Note that $\eta^{\mu\alpha}\eta^{\nu\beta}g_{\alpha\beta}$ is a perfectly reasonable tensor. However, its components are not the matrix inverse of $g_{\alpha\beta}$, which we need to calculate the Christoffel symbols en route to deriving the linearized Einstein equations.

My second problem is, that I just don't see how to justify the usage of $\eta_{\mu\nu}$ for raising and lowering indices. In linearized GR there is some symmetry under coordinate transformations [...] I would expect that under such coordinate transformations the components of contravariant vectors $A^\mu$ and covariant vectors $A_\mu$ would transform (up to linear order) in the common way.

If you want tensors to transform properly under local coordinate transformations, you need to change the metric components along with them. If you want the metric to take the canonical form of the Minkowski metric $\eta_{\mu\nu}=\operatorname{diag}(-1,+1,+1,+1)$, then you are restricted in the coordinate transformations which you can perform. In particular, you are restricted to global Poincare transformations, which leave the Minkowski metric invariant.

The coordinate transformation $x\rightarrow x'=x + \xi(x)$ does not generally leave $\eta$ invariant, so you shouldn't expect it to be compatible with raising/lowering indices with $\eta$ unless you're willing to let $\eta$ change. It is in this sense that special relativity does not possess general coordinate invariance.


Addendum:

So there might be properties of lower und upper indice components that I am used to, that are not valid anymore when changing from one to the other convention.

Vectors are still vectors and covectors are still covectors, regardless of which bilinear form you use to map between them. That is, given some vector $\mathbf X$ and two nondegenerate bilinear forms $\mathbf g$ and $\mathbf B$, the quantities $Y_\mu = g_{\mu\nu} X^\nu$ and $Z_\mu = B_{\mu\nu}X^\nu$ are both covectors.

Put differently, a choice of form to do the raising and lowering amounts to a choice of a unique covector partner for each vector. A different form means different partners, but the geometric properties of the vector/dual space remain the same.

It looks like the convention is inconsistent if the inverse metric $g^{\mu\nu}$ is not the same as $\eta^{\mu\alpha}\eta^{\nu\beta}g_{\alpha\beta}$, but still labeled with upper indices. That also leads to the question if there are more tensors the new convention does not apply to?

A (2,0)-tensor $T^{\mu\nu}$ and its corresponding, index-lowered (0,2)-tensor $T_{\mu\nu}$ are not matrix inverses of one another. The only tensor for which this is true is the one you've chosen to do the raising and lowering. There's nothing inconsistent about this.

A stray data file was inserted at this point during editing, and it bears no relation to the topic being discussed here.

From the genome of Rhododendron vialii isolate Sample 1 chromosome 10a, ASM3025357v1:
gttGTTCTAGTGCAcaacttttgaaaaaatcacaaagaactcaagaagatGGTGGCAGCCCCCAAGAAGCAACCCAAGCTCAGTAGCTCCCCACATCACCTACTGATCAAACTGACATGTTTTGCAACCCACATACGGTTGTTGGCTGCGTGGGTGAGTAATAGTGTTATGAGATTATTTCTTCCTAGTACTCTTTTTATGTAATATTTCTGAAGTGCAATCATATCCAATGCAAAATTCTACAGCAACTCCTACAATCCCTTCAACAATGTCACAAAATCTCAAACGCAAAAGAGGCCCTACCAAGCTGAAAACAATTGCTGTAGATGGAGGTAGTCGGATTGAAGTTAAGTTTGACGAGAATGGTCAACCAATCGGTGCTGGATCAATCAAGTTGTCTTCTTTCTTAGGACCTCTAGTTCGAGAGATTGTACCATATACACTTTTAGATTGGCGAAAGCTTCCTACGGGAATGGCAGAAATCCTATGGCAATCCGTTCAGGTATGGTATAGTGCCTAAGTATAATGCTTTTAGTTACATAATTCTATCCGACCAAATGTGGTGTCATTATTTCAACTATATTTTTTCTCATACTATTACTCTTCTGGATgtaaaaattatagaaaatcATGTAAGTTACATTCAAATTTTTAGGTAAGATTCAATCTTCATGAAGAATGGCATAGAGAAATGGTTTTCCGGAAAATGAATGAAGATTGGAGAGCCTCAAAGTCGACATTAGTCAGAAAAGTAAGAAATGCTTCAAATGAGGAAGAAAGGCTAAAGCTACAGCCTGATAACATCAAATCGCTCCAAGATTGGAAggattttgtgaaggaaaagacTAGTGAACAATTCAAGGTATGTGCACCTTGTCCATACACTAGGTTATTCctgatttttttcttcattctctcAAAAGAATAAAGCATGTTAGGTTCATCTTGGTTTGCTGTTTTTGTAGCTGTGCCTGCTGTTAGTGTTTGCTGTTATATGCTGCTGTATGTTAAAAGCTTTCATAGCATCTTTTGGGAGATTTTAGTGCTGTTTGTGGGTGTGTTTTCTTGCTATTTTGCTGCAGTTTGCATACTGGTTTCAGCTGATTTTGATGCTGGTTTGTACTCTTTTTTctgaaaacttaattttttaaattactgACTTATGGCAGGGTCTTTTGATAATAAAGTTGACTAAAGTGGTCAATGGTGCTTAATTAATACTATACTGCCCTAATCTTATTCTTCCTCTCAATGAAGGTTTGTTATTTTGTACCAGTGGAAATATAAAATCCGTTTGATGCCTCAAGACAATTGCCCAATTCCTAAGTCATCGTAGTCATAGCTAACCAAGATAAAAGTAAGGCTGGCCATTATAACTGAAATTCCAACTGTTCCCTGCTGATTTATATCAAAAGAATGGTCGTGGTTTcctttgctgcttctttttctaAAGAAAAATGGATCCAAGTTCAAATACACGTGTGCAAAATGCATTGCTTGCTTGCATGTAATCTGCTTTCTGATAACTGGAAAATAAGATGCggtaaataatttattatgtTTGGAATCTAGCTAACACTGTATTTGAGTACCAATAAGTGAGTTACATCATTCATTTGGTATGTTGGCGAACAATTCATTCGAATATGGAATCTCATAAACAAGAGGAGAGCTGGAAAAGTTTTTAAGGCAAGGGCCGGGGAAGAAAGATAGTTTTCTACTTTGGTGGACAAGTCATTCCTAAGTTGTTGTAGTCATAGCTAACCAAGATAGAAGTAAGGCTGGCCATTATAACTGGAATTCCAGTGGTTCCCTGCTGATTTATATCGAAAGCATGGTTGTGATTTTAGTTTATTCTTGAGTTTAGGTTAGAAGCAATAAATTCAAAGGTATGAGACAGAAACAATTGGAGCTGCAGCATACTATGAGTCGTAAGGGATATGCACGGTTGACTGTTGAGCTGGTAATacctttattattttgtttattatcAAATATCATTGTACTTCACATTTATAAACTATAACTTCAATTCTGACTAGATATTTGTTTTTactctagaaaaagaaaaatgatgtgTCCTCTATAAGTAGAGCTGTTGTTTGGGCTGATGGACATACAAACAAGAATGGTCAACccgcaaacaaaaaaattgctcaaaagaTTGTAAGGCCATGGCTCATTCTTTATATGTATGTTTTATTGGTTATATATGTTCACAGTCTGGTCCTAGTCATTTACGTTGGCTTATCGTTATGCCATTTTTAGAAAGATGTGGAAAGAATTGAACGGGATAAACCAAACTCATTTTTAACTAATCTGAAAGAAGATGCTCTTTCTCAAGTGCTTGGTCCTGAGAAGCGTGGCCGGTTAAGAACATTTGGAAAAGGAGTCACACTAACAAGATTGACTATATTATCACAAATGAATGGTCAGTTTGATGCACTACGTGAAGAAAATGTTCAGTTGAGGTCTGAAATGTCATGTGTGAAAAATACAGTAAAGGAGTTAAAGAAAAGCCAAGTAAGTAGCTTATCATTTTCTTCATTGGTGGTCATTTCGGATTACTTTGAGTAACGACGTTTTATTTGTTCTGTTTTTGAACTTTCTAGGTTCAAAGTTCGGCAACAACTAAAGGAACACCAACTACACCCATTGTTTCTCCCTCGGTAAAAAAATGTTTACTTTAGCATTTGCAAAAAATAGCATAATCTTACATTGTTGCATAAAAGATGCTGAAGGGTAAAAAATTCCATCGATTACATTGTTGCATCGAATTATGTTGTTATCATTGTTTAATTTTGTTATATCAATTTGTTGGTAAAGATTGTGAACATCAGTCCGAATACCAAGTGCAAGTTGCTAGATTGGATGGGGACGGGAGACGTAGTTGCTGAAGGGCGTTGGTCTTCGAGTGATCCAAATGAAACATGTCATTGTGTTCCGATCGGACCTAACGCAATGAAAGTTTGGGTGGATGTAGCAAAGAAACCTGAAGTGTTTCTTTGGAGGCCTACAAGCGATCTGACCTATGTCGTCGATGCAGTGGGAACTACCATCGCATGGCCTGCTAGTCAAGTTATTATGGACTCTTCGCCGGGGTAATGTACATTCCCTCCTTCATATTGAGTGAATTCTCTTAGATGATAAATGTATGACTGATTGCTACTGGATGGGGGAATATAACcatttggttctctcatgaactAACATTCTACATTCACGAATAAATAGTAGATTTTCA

The inverse metric, by definition, is a (2,0)-tensor whose components $(g^{-1})^{\mu\nu}$ are the matrix inverse of $g_{\mu\nu}$. From here,

$$g^{\mu\nu} \equiv (g^{-1})^{\mu\alpha}(g^{-1})^{\nu\beta}g_{\alpha\beta}=(g^{-1})^{\mu\alpha}\delta^\nu_\alpha = (g^{-1})^{\mu\nu}$$

But this is a consequence of the defintion of the inverse metric, not the definition itself. In particular, the inverse metric is not defined to be the index-raised version of the metric, because what would that even mean without a tensor to do the raising?

I always thought that the whole point of using 4-vectors and tensors to write down equations in relativity was that the components behave in a certain way under coordinate transformations. If that is not true anymore, what is the point then of raising and lowering indices? Is a $A_{\mu}B^\mu$ even a scaler under coordinate transformations? Are the equations still form invariant?

It is still true. But when you perform a coordinate transformation, you need to transform everything - that means the metric as well. Explicitly, if you start with the metric $\eta$ and perform the coordinate transformation $x\rightarrow x'=x+\xi(x)$, then the components of the metric become $$\eta_{\mu\nu}\rightarrow \eta'_{\mu\nu} =\eta_{\mu\nu} -2 \partial_{(\mu}\xi_{\nu)}+\mathcal O(\partial \xi^2)$$ where the index on $\xi$ has been lowered with $\eta$. If you plug this in to your computation

$$A'_\mu=\eta'_{\mu\nu}A'^\nu = \eta'_{\mu\nu} \frac{\partial x'^\nu}{\partial x^\alpha}A^\alpha = \eta'_{\mu\nu} \frac{\partial x'^\nu}{\partial x^\alpha}\eta^{\alpha\beta}A_\beta$$

Then everything works just fine. However, you are no longer working with the canonical form of the Minkowski metric, $\eta=\operatorname{diag}(-1,+1,+1,+1)$. If you want to preserve the form of $\eta$, then you must restrict yourself to global Poincaré transformations, as we generally do in special relativity.

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  • $\begingroup$ Thanks for the answer. I had to think for a day but now I see that I'm still confused about this whole thing. To the first point: Of course anybody is in his legal right to to raise and lower indices to according to his or her own rules. But when you change a convention normally you also have to be aware of changes in the meaning of things. So there might be properties of lower und upper indice components that I am used to, that are not valid anymore when changing from one to the other convention. The two points I made in the original post are examples for that: ... $\endgroup$ Jul 8, 2020 at 6:45
  • $\begingroup$ It looks like the convention is inconsistent if the inverse metric $g^{\mu \nu}$ is not the same as $\eta^{\mu\alpha}\eta^{\nu\beta}g_{\alpha\beta}$, but still labeled with upper indices. That also leads to the question if there are more tensors the new convention does not apply to? $\endgroup$ Jul 8, 2020 at 6:46
  • $\begingroup$ With the second point I have my biggest problem. I always thought that the whole point of using 4-vectors and tensors to write down equations in relativity was that the components behave in a certain way under coordinate transformations. If that is not true anymore, what is the point then of raising and lowering indices? Is a $A_\mu B^\mu$ even a scaler under coordinate transformations? Are the equations still form invariant? $\endgroup$ Jul 8, 2020 at 6:49
  • $\begingroup$ @BenitoMcLanbeck I have added a substantial section to my answer to address your additional questions. $\endgroup$
    – J. Murray
    Jul 8, 2020 at 14:07